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Week 8: Tony Abbott and the Washington Post Interview

Australia has had a long standing (and very strong) relationship with the US, particularly under Gillard and Howard. My history teacher in high school attributed this to the US bailing us out during World War Two, after Britain conveniently stopped answering our calls for assistance. Or something, I didn’t pay close attention in High School History. Our relationship with the Us has strengthened over the past 70 years, with the passage of the Australian and US Free Trade agreement and our ongoing military support.  Our relationship with the US is so strong, we are being seriously considered as the 51st state and may rename our country to become “Ameristrarlia”.

Well, not really. But I hope you can understand how important our relationship with our big brother, US, is to Australia.

Evidently, Prime Minister Abbott didn’t have my superior knowledge of international relations and political etiquette  when it came to a Washington Post interview with Lally Weymouth. PM Abbott started off reasonably well, by saying “I will do everything I humanly can to work closely with the government and the people of the United States. Australia will be a good ally of the U.S. and a good friend and partner — strategic and economic — to the United States.”. He also expressed continuing support for the marine’s base in Australia and was hopeful for the opportunity to meet with Obama in the future, however understood how busy the President was.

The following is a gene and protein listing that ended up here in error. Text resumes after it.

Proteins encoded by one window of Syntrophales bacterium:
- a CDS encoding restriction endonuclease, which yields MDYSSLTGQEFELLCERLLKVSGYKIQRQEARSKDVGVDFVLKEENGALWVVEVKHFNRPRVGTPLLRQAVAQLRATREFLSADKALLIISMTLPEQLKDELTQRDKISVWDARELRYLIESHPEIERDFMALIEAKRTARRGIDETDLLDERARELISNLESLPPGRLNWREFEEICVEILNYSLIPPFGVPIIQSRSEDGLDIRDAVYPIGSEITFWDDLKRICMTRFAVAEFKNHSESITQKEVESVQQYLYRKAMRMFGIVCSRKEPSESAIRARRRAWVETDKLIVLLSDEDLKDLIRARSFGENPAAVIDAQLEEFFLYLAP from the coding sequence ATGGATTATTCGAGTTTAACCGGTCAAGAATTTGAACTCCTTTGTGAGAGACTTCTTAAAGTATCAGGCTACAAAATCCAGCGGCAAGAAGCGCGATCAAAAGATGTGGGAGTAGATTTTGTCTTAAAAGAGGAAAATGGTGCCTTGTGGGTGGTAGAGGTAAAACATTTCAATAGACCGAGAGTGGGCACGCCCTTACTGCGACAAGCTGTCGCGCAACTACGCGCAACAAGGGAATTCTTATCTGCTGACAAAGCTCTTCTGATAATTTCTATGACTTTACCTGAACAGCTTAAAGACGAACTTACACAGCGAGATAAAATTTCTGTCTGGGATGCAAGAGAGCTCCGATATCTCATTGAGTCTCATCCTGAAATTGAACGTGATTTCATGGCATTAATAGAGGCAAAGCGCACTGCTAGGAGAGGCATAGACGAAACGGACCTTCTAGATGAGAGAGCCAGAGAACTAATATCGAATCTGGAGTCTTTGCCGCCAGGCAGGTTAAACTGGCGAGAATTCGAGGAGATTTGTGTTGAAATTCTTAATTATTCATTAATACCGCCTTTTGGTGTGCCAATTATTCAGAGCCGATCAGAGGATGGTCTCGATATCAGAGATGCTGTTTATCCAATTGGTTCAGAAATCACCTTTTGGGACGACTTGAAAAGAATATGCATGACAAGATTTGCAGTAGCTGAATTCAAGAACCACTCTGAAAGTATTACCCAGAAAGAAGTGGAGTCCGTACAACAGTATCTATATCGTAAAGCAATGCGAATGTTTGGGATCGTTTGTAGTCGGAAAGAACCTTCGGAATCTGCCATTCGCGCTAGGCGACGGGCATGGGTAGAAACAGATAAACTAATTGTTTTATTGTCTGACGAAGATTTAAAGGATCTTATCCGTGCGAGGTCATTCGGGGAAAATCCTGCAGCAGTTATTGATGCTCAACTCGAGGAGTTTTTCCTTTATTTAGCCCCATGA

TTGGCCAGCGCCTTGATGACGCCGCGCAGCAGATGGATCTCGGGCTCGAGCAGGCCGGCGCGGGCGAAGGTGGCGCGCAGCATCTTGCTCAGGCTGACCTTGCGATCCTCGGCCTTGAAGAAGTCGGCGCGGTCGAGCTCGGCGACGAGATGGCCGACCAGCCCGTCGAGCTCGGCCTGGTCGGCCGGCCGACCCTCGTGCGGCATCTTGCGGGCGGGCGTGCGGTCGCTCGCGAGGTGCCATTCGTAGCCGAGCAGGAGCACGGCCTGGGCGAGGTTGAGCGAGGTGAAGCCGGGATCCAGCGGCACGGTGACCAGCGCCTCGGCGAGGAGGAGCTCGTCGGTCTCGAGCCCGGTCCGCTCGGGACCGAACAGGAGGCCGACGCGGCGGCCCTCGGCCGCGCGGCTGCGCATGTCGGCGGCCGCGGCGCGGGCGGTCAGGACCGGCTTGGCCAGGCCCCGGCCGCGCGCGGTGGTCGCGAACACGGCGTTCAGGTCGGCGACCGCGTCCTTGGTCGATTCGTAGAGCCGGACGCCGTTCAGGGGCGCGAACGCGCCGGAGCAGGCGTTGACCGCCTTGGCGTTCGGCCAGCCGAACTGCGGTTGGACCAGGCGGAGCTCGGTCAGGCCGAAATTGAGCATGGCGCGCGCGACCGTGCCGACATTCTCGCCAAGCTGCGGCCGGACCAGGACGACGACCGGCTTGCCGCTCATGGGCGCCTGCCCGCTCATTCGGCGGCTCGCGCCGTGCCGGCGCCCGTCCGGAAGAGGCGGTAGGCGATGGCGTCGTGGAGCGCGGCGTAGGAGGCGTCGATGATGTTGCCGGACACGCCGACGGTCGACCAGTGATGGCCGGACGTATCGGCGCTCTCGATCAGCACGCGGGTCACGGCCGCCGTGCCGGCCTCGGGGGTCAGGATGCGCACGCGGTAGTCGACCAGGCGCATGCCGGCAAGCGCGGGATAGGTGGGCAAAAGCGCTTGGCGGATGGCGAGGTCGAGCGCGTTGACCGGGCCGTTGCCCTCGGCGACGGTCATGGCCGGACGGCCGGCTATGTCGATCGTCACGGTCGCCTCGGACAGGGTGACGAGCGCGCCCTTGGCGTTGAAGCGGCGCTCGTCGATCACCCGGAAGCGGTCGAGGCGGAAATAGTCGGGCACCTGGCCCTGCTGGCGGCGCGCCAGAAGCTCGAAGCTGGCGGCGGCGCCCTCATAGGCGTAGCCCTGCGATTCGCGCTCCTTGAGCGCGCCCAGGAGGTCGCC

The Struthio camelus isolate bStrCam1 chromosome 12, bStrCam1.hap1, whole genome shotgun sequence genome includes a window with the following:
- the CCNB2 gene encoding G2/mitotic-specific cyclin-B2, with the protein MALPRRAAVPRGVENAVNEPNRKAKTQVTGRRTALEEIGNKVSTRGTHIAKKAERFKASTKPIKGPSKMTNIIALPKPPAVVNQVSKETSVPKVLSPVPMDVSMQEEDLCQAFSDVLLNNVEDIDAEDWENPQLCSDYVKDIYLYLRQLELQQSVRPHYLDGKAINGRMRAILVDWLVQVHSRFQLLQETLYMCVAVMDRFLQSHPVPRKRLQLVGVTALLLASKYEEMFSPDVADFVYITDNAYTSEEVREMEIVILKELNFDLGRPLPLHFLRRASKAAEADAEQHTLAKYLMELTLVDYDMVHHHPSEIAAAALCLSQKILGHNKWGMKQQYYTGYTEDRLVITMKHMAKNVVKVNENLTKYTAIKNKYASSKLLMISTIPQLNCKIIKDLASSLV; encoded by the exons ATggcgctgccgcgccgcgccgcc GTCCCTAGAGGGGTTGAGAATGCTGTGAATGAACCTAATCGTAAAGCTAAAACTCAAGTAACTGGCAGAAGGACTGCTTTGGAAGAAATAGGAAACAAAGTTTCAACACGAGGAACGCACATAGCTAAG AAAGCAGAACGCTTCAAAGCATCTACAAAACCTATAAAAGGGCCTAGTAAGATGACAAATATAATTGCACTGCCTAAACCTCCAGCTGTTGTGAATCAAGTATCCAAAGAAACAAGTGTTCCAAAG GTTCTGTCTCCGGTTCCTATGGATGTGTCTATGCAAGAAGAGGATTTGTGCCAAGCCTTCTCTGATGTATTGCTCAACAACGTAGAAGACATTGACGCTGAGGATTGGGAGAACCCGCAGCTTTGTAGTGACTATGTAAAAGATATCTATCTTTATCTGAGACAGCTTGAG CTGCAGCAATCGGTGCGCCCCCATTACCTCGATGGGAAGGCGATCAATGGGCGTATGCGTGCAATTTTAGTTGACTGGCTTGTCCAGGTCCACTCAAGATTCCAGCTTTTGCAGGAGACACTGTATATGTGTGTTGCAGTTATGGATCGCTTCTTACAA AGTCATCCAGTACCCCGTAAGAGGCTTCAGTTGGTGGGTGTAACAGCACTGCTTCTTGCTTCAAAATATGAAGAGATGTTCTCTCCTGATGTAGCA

As the interview progressed however, it became apparent that Weymouth is quite the skilled interviewer, because he is clearly a little too relaxed in his answers. After a while, he starts to gradually revert back to attack mode. Abbott was queried what he meant when he said that Australia was “open for business” once again, to which he responded with –

The previous government would often say the right thing but it would invariably do the wrong thing when it came to business. There was an explosion in red tape and green tape. There was a whole thicket of new restrictions in the labor market. There were big new taxes. It was a government which thought that there was no problem that more public servants, higher taxes and further regulation couldn’t fix.“.

He also suggested that he would do his darndest to shrink the public service and he was looking forward to having a bonfire of red and green tape. Sounds like a party really, I love a good old fashioned bon fire every now and then. The Prime Minister was then quizzed about the roll back of Labor’s NBN. He could have responded with something to the effect of “Considering the global economic situation and deteriorating fiscal outlook, we believed it would be inadvisable to pursue costly investment in infrastructure at this point in time. While we appreciate the former Government’s vision for a broadband network for the future, we believe it would be inopportune to consider such as venture at this stage of the game.”

But no. Abbott responded with this delightful chestnut in relation to the ALP’s fibre to the node policy –